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UN Climate Summit: Lots of talk, little action

As the traditional UN pathway to an agreement on climate change has proven intractable and largely ineffective, the climate movement has grown louder and more aggressive, Cunningham writes. But can history offer a lesson in forging a global compact on energy and environment issues?  

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    United Nations Secretary General Ban Ki-moon speaks during the closing of the UN Climate Summit at the United Nations headquarters in New York Tuesday.
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The largest ever gathering for climate action took place in New York on Sept. 21, just two days ahead of a major negotiations on a climate treaty between global leaders at the United Nations.

The “People’s Climate March” attracted an estimated 400,000 people and the message to the political class was clear: stop dithering – it’s time for meaningful action to reduce global carbon emissions.

Despite the impassioned plea, most protestors are placing little faith in the UN process, as each summit seemingly ends in vague commitments and empty promises to slow the burning of fossil fuels. The 2014 meeting is intended to lay the major groundwork for an ultimate agreement in Paris next year, but few analysts are expecting a breakthrough. (Related: Standard Oil Heirs Join Movement To Divest In Fossil Fuels)

As the traditional UN pathway to agreement has proven intractable and largely ineffective, the climate movement has grown louder and more aggressive. Voices within the environmental movement that eschew incremental progress and partnerships with corporations have risen to the forefront. They criticize centrist environmental groups for selling out and helping big polluters “greenwash” their operations.

These environmental leaders include Bill McKibben, founder of 350.org, who has said that the vast majority of oil and gas reserves already under control of the largest companies in the world will have to stay in the ground if the world is to avoid the worst effects of climate change.

He has led a global divestment campaign, convincing foundations, philanthropies, and other major investment institutions to pull their money from fossil fuels. He achieved perhaps the most important symbolic victory yet on Sept. 22, when the heirs of Standard Oil co-founder John D. Rockefeller agreed to withdraw their investments in oil and gas.

There is also Naomi Klein, author and activist, who has pointed the finger at capitalism itself. She argues that climate change makes the injustices of “neoliberalism” worse, and in order to avoid a climate catastrophe, the entire economic system needs an overhaul.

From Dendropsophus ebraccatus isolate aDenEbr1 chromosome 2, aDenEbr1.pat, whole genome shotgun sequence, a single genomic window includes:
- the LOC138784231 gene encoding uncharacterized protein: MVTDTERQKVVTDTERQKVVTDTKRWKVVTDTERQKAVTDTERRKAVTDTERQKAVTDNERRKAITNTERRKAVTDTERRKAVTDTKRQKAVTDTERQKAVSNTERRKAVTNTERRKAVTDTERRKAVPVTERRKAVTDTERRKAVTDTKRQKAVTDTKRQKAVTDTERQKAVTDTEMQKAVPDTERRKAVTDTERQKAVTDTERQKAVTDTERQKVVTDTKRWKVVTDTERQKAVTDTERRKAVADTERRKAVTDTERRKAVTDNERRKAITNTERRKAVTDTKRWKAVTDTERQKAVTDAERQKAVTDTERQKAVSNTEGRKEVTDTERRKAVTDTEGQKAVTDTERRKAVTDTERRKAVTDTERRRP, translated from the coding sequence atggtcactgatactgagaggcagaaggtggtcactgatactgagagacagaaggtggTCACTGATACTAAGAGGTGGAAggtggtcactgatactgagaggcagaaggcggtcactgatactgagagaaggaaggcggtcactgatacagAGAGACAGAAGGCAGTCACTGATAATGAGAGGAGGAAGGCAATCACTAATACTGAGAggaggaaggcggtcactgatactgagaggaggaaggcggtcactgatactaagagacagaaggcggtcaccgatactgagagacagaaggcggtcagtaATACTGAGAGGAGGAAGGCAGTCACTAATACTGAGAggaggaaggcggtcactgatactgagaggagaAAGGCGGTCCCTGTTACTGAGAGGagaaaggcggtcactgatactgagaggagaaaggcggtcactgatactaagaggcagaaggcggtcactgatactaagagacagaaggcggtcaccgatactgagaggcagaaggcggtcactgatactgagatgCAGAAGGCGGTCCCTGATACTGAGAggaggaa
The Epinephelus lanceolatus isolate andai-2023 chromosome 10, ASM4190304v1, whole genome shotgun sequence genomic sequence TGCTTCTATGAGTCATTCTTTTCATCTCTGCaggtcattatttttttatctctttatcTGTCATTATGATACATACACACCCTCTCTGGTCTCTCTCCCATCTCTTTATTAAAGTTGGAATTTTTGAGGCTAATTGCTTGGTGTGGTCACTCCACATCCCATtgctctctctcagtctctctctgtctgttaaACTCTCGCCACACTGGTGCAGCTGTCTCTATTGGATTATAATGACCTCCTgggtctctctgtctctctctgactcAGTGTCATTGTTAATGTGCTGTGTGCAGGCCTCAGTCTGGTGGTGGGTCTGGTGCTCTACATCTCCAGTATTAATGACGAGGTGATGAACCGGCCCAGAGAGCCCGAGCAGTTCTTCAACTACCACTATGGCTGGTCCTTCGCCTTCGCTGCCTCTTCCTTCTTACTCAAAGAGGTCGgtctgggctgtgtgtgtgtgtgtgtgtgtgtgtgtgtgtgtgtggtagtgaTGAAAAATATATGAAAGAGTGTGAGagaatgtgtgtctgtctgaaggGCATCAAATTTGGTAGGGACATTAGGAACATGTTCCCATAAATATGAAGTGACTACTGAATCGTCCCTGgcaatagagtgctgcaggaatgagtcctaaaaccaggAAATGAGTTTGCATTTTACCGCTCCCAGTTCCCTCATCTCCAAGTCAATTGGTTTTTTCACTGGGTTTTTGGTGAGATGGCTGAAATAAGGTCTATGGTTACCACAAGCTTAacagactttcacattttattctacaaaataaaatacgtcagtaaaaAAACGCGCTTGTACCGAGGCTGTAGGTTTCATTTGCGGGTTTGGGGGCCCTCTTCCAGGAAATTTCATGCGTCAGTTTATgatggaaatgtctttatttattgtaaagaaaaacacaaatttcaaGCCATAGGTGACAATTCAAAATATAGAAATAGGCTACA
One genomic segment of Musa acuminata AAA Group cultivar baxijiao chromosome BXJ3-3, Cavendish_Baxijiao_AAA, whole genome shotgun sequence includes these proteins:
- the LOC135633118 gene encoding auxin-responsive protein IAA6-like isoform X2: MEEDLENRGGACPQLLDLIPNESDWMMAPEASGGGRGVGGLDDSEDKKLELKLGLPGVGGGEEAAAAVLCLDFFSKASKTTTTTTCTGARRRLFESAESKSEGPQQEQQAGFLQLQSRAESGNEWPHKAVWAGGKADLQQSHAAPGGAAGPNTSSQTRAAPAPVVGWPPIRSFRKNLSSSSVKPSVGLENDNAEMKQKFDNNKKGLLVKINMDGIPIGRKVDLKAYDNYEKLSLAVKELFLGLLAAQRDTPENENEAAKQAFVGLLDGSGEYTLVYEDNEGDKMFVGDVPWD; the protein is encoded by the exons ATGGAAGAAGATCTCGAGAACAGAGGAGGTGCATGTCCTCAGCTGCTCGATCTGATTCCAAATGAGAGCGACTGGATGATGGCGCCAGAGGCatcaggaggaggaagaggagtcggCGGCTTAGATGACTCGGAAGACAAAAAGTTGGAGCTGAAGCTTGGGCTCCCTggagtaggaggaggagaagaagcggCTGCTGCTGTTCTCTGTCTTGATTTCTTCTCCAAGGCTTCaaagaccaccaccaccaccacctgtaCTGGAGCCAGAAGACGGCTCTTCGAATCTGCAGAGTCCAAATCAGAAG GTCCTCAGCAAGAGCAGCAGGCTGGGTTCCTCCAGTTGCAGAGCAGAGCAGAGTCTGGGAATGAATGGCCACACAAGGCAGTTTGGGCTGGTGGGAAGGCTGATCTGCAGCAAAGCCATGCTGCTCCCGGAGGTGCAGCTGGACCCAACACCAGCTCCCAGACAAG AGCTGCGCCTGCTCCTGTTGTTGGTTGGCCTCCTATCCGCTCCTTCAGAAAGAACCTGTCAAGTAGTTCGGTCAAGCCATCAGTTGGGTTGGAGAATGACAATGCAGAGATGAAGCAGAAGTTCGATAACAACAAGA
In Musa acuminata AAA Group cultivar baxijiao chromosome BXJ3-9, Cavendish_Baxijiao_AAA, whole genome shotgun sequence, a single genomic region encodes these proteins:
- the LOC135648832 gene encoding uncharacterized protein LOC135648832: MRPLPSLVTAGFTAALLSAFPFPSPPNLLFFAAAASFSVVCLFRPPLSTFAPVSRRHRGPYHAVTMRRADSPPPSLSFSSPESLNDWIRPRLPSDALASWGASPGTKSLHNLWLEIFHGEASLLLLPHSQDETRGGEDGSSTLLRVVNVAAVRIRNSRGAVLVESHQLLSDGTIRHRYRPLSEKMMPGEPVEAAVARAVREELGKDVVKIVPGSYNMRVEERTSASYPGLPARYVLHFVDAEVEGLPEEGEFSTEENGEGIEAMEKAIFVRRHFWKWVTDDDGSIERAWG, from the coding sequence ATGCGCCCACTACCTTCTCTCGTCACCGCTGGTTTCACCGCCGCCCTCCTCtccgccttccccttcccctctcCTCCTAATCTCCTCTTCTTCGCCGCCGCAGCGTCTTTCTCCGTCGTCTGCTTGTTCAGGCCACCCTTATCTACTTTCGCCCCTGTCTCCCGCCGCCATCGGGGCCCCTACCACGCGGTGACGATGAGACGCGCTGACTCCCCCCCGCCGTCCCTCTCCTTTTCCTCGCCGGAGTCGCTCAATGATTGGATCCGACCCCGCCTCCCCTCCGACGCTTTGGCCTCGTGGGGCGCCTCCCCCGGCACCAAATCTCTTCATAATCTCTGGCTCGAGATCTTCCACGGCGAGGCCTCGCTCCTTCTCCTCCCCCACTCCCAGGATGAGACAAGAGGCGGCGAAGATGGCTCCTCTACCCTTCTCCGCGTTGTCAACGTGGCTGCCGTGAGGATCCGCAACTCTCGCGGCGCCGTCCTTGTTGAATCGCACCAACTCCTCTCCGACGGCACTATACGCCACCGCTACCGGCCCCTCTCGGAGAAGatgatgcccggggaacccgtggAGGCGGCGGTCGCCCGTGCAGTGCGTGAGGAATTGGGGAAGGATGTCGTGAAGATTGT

This strain of more aggressive environmentalism was on display on Sept. 22 during the “Flood Wall Street” event, in which protestors engaged in a sit-in in Manhattan’s Wall Street district to highlight the role that major financial institutions play in climate change. More than 100 people were arrested.

While it remains to be seen what kind of momentum this movement can achieve, it is hard to argue with the logic that not enough is being done. Global greenhouse gas emissions grew by another 2.3 percent in 2013, hitting their highest level in the history of human civilization. Arctic sea ice retreated to the sixth lowest amount on record, and is well below the long-run average. And 2014 is shaping up to be the hottest year ever recorded.

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But despite the lack of faith in international negotiations, there is evidence from the past that global deals can work. “The Economist” surveyed the most effective policies from around the world aimed at reducing greenhouse gas emissions and found that the single most successful action ever taken, by far, was the Montreal Protocol. This was an international treaty agreed in 1987 to phase out chlorofluorocarbons, a highly potent greenhouse gas. By itself, the Montreal Protocol has avoided the emission of 135 billion tonnes of carbon dioxide, or the equivalent of two years’ worth of greenhouse gas emissions at today’s rates. (Related: IEA Says Investment In Clean Energy Will Keep Growing, Slowly)

The Montreal Protocol apparently achieved far more than the combined installed capacity of nuclear power, hydropower, or renewable energy in the entire world, or any other major policy for that matter. The magazine says that one of the largest and lowest hanging fruits left would be to expand the treaty to include other harmful gases.

Not that global leaders are on the verge of taking up such an idea. The UN meeting is likely to be overshadowed by the new war on the Islamic State in Iraq and Syria. The U.S. launched a barrage of missiles in Syria on Sept. 22, and U.S. President Barack Obama has decided that stemming the flow of recruits to the militant organization will be a top priority for global leaders at the New York summit.

So, just as the climate movement has captured global attention, major leaders are shifting their attention elsewhere.

The climate movement has become louder and is attracting growing numbers of people. But the decibel level may need to keep on rising in order to convince major economies to act.

Source: http://oilprice.com/The-Environment/Global-Warming/Despite-Rising-Voice-of-Climate-Movement-Global-Leaders-Dither.html

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